Llwyd, Morgan (DNB00)
|←Llwyd, Humphrey||Dictionary of National Biography, 1885-1900, Volume 34
LLWYD, MORGAN (1619–1659), Welsh puritan divine and mystic writer, came from a family of yeomen of that name settled at Cynfael in the parish of Maentwrog, Merionethshire, where he was born in 1619. His birthplace being in the old province of Gwynedd,he became known as 'Morgan Llwyd o Wynedd' (or' from Gwynedd'). He was either a grandson or nephew of Hugh Llwyd [q. v.], and probably received his early education at the free school at Wrexham, Denbighshire. During the civil war he was engaged, perhaps as a chaplain, with the parliamentary forces in England, and spent some time at Gloucester. About 1646 the vicar of Wrexham was ejected, and Llwyd is believed to have been installed in his place (Thomas, Hist. of St. Asaph, p. 857); but about the same time he also founded a nonconformist or independent church in the place, of which he became first minister. He was appointed one of the approvers of public preachers under the act for the propagation of the gospel in Wales, passed 2 Feb. 1649-50 (Rees, Protestant Nonconformity in Wales, pp. 74, 108-10, 513). An order in council was made on 16 Oct. 1656 instructing the trustees for the maintenance of ministers to increase his salary to 100l. a year (Cal. State Papers, Dom. Ser.) Towards the end of his life, owing to his strained relations with the presbyterians, who were dominant in the parish, he ceased to be vicar. He died on 3 June 1659, and was buried in the 'Dissenters' graveyard' in Rhos-ddu Road, near Wrexham, where a stone, with the letters 'M. L1.,' was to be seen until recently (Hughes, Hanes Methodistiaeth Cymru, i. 38). He engaged in preaching tours outside his own neighbourhood, and was thus the means of founding some of the earliest nonconformist churches in North Wales, but there is much doubt respecting his particular creed. He had a decided leaning towards quaker doctrines, on which account Baxter attacked his memory, but he was defended in a pamphlet published in 1685, and entitled 'A Winding Sheet for Mr. Baxter's Dead' (pp. 11,12). George Fox, in his 'Journal,' speaks with scorn of his failure to identify himself with the Society of Friends. He has also been claimed as a baptist, while his works show so much of the spirit of theosophy, that one of his editors (the Rev. Owen Jones in Llyfr y Tri Aderyn, edit. 1889, p. xviii) suggests that he was largely inspired by the writings of Jacob Boehme (1575-1624), the German mystic.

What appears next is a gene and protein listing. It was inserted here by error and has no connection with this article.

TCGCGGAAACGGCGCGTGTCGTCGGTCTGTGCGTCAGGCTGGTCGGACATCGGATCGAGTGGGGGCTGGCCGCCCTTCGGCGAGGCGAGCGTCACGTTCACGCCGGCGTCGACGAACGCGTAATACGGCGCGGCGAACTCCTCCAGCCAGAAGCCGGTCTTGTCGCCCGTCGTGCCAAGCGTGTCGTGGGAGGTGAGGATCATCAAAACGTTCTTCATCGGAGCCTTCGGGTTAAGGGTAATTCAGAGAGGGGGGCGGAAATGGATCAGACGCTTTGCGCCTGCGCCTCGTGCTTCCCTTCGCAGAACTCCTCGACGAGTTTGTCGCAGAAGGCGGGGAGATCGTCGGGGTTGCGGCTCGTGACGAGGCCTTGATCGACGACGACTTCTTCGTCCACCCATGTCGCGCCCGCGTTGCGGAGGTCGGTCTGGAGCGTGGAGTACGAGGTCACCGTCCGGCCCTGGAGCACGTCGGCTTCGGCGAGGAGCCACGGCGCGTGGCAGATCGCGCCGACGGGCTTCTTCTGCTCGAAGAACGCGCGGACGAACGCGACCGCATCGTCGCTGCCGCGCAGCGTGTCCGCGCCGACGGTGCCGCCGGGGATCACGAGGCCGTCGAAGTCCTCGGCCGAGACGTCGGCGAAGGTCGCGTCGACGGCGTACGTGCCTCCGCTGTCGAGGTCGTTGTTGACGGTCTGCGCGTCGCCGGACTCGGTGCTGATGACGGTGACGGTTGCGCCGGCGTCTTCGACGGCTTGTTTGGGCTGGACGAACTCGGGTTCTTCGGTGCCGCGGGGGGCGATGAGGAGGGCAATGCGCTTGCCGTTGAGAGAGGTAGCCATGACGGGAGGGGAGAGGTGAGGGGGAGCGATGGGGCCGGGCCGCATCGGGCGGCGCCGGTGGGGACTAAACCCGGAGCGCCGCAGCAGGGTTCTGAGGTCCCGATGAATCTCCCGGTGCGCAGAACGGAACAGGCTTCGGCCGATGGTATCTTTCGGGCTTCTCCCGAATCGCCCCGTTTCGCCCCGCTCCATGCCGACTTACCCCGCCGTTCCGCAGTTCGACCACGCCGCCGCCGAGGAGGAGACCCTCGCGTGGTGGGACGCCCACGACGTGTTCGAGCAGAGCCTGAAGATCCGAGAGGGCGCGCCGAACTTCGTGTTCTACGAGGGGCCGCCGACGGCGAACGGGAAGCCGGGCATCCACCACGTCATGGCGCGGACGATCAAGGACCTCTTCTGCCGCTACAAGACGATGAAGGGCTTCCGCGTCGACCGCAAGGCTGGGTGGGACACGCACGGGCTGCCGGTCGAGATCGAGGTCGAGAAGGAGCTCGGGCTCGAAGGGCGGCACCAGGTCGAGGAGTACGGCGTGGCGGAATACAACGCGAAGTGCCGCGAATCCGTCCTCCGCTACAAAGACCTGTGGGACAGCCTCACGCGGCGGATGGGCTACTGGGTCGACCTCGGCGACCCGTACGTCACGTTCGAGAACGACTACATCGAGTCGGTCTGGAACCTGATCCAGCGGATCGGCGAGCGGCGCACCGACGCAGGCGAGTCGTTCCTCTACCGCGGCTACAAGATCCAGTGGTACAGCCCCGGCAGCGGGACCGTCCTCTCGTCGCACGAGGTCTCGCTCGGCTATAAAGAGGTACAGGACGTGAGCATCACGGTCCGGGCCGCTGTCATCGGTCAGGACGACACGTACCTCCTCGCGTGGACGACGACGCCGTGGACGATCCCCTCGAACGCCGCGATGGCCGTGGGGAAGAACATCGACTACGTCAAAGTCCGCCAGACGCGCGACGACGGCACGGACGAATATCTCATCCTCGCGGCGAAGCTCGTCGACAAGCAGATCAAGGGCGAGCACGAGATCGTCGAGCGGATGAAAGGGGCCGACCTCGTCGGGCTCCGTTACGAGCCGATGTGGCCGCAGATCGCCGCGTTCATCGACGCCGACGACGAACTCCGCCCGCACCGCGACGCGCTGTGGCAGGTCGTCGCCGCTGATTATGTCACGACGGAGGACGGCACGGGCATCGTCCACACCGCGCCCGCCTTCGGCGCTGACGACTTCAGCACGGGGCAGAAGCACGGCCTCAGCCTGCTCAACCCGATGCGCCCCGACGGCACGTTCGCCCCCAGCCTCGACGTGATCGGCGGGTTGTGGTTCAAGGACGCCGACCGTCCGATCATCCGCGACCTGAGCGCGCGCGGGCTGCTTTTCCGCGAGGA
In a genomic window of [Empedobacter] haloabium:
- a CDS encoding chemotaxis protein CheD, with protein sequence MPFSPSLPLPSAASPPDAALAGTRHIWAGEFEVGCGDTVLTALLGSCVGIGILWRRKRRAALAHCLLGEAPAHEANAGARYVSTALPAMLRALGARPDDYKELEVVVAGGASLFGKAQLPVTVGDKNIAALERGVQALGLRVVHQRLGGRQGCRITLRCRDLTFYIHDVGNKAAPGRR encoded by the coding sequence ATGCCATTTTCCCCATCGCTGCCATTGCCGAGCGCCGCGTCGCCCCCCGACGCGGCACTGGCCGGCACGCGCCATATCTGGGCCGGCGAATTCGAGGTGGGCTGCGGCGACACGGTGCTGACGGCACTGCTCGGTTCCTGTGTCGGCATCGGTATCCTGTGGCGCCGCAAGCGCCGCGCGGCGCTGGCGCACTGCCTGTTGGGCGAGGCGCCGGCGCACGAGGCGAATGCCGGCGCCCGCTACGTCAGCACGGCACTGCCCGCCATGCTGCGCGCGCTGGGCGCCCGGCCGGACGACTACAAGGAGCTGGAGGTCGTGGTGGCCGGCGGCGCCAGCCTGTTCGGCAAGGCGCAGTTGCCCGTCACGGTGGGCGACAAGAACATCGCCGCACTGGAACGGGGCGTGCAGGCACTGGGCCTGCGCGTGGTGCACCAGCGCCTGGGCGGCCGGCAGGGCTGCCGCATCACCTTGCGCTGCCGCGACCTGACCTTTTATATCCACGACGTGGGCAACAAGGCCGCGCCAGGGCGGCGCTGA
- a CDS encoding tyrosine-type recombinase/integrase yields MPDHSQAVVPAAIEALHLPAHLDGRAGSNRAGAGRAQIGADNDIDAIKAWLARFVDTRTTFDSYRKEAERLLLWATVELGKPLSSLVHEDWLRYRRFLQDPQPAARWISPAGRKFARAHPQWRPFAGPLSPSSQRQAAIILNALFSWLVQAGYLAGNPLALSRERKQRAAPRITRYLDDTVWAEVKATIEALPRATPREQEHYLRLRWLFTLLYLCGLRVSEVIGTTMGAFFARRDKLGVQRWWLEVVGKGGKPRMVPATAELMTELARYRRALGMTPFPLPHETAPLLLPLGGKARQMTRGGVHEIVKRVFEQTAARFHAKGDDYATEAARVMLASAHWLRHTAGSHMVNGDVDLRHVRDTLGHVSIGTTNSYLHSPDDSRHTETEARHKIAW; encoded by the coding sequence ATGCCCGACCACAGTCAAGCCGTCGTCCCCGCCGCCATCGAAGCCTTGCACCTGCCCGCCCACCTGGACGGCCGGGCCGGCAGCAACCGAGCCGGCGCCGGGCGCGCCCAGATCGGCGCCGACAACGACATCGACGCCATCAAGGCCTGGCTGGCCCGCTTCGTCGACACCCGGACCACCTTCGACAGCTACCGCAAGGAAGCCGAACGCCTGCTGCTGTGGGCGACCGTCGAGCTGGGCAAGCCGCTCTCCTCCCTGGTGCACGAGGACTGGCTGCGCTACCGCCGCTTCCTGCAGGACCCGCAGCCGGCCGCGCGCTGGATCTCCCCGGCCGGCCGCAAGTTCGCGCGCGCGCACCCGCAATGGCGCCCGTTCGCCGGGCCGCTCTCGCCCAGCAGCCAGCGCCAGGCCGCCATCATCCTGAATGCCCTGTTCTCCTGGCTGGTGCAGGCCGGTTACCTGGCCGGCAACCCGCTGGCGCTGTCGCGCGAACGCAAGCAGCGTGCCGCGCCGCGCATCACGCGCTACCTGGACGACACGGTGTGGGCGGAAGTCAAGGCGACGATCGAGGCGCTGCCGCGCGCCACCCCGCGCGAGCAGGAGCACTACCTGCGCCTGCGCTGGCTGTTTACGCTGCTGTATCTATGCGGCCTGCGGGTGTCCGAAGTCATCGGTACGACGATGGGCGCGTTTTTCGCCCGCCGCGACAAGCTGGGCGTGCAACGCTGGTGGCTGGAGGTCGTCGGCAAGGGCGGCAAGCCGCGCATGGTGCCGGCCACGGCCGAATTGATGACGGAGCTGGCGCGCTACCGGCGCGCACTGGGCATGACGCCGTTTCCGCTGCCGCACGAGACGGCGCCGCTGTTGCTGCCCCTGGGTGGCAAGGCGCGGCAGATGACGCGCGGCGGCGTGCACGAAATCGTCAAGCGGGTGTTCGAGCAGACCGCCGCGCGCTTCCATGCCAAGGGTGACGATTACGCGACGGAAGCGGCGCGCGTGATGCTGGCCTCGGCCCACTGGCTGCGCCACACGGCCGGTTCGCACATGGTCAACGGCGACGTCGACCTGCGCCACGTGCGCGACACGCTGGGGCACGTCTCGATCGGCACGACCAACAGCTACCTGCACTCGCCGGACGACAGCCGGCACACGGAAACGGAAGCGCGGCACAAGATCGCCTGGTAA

For idiomatic style and purity of diction Llwyd's works stand in the first rank among the prose classics of Wales. His published writings are the following: 1. 'Llyfr y Tri Aderyn,' 1st edit. 1653; 2nd edit. 1714, 32mo; 7th edit, (by the Rev. Owen Jones) 1889, 8vo, Liverpool: a dialogue between three birds, the eagle representing Cromwell, the dove standing for a puritan reformer, and a raven representing an episcopalian, possibly Laud. Many extracts are translated by A. N. Palmer, in his 'History of the Older Nonconformity of Wrexham.' 2. 'Gwaedd yn Nghymru yn wyneb pob cydwybod euog,' 1653; 2nd edit. 1727; 4th edit. 1766, Carmarthen, 12mo. 3. 'Gair o'r Gair,' &c, 1st edit. 1656, London, 24mo; 3rd edit. Merthyr Tydvil, 1829, 12mo. A translation by Griffith Rudd, under the title 'A Discourse of God the Word,' was published in 1739, London, 12mo. The four following works were published together in the order given in 1657. 4. 'Yr Ymroddiad, 'a work on self-resignation, supposed to be partly derived from an ascetic treatise by some catholic divine (see Howel W. Lloyd in Y Cymmrodor, vol. viii. pt. i.) 5. 'Y Disgybl a'i Athraw,' a work dealing with the future state, 2nd edit. Shrewsbury, 1765, 24mo. 6. 'Cyfarwyddyd i'r Cymro,' dealing with regeneration, 2nd edit. 1737, Shrewsbury; 3rd edit. 1765. 7. 'Gwyddor Uchod,' which has been happily paraphrased as 'The Higher Astrology,' 2nd edit. Shrewsbury, 1765, 24mo. 8. 'Can Anghyhoeddedig,' a song by Llwyd, edited with notes and memoir by J. Peter of Bala, 1875, Bala. 9. 'A Dialogue between Martha and Lazarus about the soul,' attacked by Baxter in his 'Catholic Communion doubly defended' (p. 36). Excepting No. 1 ('Llyfr y Tri Aderyn'), all Llwyd's works are supposed to be adaptations or translations from English, though none of the originals can be identified.
Several of Llwyd's letters are still extant, some have been printed in different Welsh periodicals, and three are included in Erbury's 'Testimony left upon Record.' Two letters addressed by him to Baxter are also preserved in Dr. Williams's Library. The letters addressed to him from Ireland by another correspondent, Colonel John Jones (d. 1660) [q. v.], were published by Joseph Mayer in the 'Lancashire and Cheshire Historical Society's Transactions' for 1861.[The earliest biography of Llwyd was published in Robert Jones's Drych yr Amseroedd ; a critique of his writings by Dr. Lewis Edwards of Bala appeared in Y Traethodydd for 1848, iv. 30-45. See also Y Cymmrodor, vol. viii. pt. i.; the Rev. Owen Jones's edition of Llyfr y Tri Aderyn; A. N. Palmer's Older Nonconformity of Wrexham; and Rowlands's Llyfryddiaeth y Cymry; in all of which full bibliographies are given.]